War of the Rebellion: Serial 049 Page 0017 Chapter XLI. CORRESPONDENCE, ETC. - UNION.

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NEW CREEK, W. VA., August 7, 1863.

(Received 4. 50 p. m.)

Brigadier-General CULLUM,

Chief of Staff:

On my arrival here yesterday I found a dispatch from General Scammon, in which he advised me that the enemy was concentrating a large force in his front, and that he feared an attack from toward Lewisburg, and asked for re-enforcements. I answered him that I had no troops to send him, but that I would relieve him from anxiety in the direction of Lewisburg and Huntersville, by a movement up this valley to Monterey; in answer to which I have just received the following dispatch. If a gunboat can be spared, I desire that one best to the Kanawha River:

CHARLESTON, W. VA.,

August 7, 1863-9 a. m.

Brigadier-General KELLEY:

Telegram received. The enemy is in small force at Lewisburg. There are rumors of his having gone to the Narrows of New River-probably a move indicating an advance on my right. Will keep you advised.

SCAMMON.

B. F. KELLEY,

Brigadier-General.

NEW CREEK, W. VA., August 7, 1863

(Received 4. 40 p. m.)

Brigadier General G. W. CULLUM,

Chief of Staff:

I left Hedgesville on Saturday, the 1st instant, and proceeded up the Valley of Back Creek to the Northwestern turnpike, and thence west by that road to Romney, which place my troops now occupy. My cavalry proceeded from Winchester, via Wardensville to Moorefield. Found a portion of Imboden's force in this valley engaged in conscripting and gathering supplies. They have retreated up the valley. We captured on our march quite a number of guerrillas and horse thieves. Several hundred deserters from Lee's army have come in, and hundreds are yet secreted in the mountains, awaiting an opportunity to get inside our lines.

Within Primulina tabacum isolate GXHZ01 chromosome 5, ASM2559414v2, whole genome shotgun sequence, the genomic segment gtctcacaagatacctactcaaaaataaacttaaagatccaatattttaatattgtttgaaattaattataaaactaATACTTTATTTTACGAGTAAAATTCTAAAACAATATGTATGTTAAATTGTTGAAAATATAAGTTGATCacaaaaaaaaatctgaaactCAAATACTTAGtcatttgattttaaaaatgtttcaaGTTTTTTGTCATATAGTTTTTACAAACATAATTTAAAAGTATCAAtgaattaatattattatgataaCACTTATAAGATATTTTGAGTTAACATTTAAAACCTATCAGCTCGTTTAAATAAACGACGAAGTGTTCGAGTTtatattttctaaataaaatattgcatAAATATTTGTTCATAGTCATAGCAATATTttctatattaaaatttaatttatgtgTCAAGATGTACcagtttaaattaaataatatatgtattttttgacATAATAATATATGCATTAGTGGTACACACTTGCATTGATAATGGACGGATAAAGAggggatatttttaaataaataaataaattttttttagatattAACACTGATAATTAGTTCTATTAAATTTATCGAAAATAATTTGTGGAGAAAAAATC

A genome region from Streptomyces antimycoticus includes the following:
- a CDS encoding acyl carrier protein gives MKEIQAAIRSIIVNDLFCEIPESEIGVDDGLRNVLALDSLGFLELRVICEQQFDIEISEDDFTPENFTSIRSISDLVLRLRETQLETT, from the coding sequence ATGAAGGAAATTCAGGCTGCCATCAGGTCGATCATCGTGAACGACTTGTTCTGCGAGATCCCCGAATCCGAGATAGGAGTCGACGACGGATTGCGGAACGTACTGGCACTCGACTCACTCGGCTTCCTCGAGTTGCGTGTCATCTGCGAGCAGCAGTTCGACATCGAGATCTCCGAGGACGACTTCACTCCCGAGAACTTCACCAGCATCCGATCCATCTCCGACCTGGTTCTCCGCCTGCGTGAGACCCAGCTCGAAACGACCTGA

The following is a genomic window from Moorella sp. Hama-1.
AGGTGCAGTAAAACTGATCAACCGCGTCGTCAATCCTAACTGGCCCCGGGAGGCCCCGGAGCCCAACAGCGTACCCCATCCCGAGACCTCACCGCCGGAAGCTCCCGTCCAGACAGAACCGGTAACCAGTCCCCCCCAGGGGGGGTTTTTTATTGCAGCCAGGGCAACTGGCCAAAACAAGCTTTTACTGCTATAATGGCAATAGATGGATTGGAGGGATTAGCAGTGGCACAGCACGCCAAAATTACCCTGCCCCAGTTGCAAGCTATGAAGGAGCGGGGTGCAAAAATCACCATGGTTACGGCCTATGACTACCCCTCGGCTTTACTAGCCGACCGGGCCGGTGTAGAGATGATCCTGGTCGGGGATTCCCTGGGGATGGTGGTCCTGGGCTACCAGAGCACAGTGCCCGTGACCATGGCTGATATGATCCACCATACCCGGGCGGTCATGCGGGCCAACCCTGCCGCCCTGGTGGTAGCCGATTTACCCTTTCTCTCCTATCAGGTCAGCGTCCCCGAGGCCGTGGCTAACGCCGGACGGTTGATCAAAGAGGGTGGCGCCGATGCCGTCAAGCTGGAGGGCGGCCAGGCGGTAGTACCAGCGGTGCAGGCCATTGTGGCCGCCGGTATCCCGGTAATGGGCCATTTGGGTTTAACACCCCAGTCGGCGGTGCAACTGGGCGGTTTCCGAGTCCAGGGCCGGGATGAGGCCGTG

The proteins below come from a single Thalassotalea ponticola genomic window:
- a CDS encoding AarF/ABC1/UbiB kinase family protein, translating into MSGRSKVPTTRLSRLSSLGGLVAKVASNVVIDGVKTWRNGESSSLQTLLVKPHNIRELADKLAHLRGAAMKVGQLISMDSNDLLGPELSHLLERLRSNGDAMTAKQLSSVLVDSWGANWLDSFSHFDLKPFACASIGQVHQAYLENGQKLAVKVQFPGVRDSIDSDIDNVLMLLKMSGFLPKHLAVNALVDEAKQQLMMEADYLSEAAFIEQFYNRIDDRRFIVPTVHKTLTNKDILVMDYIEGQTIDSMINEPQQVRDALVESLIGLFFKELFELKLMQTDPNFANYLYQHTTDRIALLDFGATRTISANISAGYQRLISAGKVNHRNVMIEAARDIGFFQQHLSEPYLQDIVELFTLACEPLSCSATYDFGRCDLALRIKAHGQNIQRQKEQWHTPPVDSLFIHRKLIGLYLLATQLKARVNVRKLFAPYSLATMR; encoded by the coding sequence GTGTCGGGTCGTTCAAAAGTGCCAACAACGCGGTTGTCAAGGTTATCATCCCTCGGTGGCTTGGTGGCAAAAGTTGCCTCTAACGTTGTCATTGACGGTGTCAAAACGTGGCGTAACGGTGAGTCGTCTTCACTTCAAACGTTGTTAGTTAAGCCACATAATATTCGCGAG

B. F. KELLEY,

Brigadier-General, Commanding Department

HEADQUARTERS ARMY OF THE POTOMAC.

August 8, 1863-9. 45 a. m.

Commanding Officer Cavalry Corps:

I am instructed by the major-general commanding to inquire by what authority the several cavalry commands arrest citizens, living without our lines, against whom there is no evidence of having been engaged in committing depredations or aiding those engaged in such practices, but who merely decline to take the oath of allegiance.

The general commanding directs that for the present such arrests will not be made, but will be limited to those engaged in the practice just referred to and such others against whom there is suspicion of having been engaged in them, or of having been guilty of any disloyal act.

2 R R-VOL XXIX, PT II